Most of us enjoy a standard of living unparalleled in human history. We are healthier and live longer than anyone before us, and we have access to knowledge and technology that would astonish someone living only a century ago.
Yet despite all this progress and sophistication, we are all – no matter where we live – in danger of repeating the mistakes of past societies.
A great example of this is overpopulation. Many great civilizations have fallen apart under the pressure of having too many mouths to feed. The Mayans, you may recall, went from having a booming and prosperous society to collapse because overpopulation disrupted their food supply. Worryingly for us, the same thing is happening today.
The global population is growing at a fantastic rate, and in order to feed everyone, vast sections of the world’s forests are being cut down for farmland. The long-term impact of the loss of trees is soil erosion. The amount of soil being blown or washed away by wind and rain is currently ten to 40 times greater than the rate at which new soil is forming. Without fertile soil, our attempts to grow enough food will almost certainly fail, no matter how many trees we chop down.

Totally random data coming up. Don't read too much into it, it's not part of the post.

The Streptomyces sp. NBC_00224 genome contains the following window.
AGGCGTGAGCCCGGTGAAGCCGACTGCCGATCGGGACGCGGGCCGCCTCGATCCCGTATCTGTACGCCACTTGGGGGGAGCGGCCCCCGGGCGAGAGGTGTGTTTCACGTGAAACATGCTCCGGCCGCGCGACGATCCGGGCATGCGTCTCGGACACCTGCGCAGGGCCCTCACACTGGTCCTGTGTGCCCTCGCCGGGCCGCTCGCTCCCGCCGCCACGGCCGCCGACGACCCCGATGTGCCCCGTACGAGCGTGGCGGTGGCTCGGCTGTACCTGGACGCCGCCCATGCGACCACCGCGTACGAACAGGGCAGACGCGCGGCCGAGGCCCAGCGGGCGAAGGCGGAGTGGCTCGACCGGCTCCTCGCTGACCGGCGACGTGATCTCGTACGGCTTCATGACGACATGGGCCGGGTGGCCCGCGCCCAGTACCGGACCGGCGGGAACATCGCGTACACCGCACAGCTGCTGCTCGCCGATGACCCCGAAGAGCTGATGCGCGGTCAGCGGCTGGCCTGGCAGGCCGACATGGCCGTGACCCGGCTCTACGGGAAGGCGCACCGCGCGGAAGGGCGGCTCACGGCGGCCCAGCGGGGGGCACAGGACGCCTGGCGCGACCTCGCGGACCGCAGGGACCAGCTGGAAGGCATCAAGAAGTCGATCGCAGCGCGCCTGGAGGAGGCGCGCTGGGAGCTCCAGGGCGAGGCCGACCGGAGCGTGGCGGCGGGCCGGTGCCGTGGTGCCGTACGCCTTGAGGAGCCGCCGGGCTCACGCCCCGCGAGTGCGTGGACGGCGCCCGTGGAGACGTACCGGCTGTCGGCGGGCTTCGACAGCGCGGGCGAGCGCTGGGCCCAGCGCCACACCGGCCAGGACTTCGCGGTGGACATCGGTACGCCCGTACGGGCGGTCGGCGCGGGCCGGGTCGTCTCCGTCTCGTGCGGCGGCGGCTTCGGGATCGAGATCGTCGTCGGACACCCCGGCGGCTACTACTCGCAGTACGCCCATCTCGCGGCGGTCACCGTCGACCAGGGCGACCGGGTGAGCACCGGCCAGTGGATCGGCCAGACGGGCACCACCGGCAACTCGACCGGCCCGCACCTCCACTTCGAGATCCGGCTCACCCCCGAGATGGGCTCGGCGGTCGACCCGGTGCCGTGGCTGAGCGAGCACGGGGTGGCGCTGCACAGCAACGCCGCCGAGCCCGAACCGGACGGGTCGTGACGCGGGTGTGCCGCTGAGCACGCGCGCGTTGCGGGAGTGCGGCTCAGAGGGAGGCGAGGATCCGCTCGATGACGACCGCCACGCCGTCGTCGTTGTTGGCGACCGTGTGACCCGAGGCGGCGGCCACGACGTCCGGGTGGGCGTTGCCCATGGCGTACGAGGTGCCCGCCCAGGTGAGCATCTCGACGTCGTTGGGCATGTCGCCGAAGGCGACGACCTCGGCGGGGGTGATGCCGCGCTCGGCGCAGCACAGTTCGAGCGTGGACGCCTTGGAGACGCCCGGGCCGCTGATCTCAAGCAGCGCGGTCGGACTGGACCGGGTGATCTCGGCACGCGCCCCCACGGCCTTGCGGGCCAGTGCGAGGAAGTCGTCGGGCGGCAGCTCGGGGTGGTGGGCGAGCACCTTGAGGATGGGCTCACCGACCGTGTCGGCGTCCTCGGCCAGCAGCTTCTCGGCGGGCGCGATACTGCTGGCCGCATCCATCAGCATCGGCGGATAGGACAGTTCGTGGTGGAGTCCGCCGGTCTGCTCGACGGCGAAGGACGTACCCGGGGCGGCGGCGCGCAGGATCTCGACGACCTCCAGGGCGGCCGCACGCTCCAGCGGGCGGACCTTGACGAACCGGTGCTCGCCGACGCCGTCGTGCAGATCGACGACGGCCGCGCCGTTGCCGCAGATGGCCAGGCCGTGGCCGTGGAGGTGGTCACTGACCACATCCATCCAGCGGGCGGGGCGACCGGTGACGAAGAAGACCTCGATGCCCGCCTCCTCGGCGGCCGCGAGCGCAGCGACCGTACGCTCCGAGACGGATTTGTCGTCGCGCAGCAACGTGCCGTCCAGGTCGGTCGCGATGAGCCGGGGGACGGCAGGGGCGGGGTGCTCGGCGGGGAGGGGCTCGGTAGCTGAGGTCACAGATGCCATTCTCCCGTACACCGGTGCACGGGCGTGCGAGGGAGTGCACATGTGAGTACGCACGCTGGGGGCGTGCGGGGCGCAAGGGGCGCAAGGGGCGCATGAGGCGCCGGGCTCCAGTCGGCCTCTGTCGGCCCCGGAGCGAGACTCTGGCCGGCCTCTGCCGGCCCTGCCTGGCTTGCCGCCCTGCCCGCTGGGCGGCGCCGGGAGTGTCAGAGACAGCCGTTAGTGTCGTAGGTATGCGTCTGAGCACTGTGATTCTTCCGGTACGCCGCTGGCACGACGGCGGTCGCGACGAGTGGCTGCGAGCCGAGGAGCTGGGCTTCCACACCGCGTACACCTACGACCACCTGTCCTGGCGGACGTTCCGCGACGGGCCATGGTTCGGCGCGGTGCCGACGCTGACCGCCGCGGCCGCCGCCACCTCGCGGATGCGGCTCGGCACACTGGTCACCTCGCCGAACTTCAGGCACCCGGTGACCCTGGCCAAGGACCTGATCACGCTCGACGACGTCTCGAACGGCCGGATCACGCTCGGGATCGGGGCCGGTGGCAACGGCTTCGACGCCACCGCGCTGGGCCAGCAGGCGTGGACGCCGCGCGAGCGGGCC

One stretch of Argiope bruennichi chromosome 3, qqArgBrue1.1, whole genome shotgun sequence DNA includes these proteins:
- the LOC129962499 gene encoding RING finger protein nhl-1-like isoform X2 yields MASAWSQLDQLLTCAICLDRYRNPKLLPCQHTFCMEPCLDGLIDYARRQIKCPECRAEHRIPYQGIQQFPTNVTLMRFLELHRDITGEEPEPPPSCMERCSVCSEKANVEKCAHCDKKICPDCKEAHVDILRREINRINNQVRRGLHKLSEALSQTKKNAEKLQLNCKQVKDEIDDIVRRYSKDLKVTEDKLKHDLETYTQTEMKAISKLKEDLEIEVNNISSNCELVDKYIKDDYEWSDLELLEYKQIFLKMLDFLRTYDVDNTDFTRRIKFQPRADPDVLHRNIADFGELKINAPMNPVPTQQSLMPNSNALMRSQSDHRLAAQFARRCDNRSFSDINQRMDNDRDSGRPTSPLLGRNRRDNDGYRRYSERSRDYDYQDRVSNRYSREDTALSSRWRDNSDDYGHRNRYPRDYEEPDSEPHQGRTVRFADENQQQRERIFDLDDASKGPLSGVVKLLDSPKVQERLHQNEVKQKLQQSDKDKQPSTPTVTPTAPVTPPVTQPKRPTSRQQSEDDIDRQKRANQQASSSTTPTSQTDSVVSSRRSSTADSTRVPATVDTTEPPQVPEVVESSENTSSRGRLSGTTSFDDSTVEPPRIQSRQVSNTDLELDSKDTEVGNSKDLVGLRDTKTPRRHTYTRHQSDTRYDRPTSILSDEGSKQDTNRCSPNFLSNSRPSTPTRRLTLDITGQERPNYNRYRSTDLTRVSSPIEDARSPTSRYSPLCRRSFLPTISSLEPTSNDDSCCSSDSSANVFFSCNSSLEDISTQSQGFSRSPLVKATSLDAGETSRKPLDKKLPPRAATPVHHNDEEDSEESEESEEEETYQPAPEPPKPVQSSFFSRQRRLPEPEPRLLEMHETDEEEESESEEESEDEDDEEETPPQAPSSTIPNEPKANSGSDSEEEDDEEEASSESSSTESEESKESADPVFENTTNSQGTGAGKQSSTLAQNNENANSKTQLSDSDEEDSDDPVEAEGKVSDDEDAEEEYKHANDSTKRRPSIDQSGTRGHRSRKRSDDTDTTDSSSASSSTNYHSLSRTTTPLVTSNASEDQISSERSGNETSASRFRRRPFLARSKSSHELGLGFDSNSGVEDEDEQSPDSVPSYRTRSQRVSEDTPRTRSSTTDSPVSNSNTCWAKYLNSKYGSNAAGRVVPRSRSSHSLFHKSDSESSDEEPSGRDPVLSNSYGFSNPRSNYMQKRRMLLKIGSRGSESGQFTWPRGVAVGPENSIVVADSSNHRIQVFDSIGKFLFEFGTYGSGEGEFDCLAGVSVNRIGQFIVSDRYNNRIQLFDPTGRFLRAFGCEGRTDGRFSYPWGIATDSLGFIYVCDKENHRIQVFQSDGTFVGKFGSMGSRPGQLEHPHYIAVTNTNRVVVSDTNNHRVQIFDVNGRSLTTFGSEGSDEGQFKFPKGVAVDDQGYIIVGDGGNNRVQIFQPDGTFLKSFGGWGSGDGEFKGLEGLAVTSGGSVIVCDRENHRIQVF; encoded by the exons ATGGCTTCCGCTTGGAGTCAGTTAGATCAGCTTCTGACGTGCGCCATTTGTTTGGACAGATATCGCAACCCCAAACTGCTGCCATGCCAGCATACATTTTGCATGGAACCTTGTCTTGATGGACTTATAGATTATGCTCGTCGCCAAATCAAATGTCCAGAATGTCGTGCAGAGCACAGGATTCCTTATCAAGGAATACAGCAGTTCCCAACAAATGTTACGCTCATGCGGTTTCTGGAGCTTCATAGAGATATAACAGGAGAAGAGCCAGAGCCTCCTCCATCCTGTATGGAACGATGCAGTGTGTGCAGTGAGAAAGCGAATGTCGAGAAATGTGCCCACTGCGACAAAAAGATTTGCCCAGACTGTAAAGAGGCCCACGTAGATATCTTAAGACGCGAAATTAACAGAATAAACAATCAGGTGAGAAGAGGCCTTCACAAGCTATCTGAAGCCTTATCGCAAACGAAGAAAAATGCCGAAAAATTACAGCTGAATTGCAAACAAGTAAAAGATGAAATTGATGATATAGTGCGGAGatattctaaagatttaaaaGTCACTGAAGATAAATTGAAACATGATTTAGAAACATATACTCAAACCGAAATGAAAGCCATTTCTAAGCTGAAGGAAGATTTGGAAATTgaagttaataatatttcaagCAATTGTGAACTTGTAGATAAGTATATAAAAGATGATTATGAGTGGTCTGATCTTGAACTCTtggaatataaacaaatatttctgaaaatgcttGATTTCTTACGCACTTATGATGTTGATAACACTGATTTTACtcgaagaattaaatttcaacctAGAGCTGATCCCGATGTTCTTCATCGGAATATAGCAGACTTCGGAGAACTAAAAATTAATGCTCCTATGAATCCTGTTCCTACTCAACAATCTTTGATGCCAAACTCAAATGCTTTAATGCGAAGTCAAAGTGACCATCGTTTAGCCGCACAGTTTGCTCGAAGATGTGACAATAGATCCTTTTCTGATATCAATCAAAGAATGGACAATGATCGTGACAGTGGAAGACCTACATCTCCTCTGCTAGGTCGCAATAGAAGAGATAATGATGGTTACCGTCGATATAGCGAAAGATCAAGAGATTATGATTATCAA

But although the outlook may look bleak, today we have advantages that past societies did not.
One of these is globalization. Remember how the Pitcairn Islanders faltered because they were left isolated, or how the Easter Islanders were hit by the loss of their natural resources. In the modern, globalized world, such problems are less likely to occur. It is now much easier for societies in distress to get the help and resources they need via international trading networks.
However, although globalization brings obvious benefits, it also brings enormous potential costs. If 30,000 Easter Islanders can totally destroy their environment, just imagine what six billion people could do to the Earth's resources.
Collapse Key Idea #10: The responsibility for environmental management lies with the public, not with corporations.
If modern society does indeed slide towards collapse, who is to blame? Most of us would quickly respond, “big business.” When we see environmental damage like polluted rivers or leaking oil, most of us lay the responsibility at the feet of large corporations. We think, if only they would behave more ethically, our problems would be solved.
In fact, when companies act in a cavalier manner towards the environment, the fault is not theirs but ours for letting them behave in this way.
A company, no matter how large or powerful, has only one concern – to maximize their profits for their shareholders. In order to do this, they will do whatever they possibly can. It is society’s job to ensure that they aren’t allowed to damage the environment as they do this.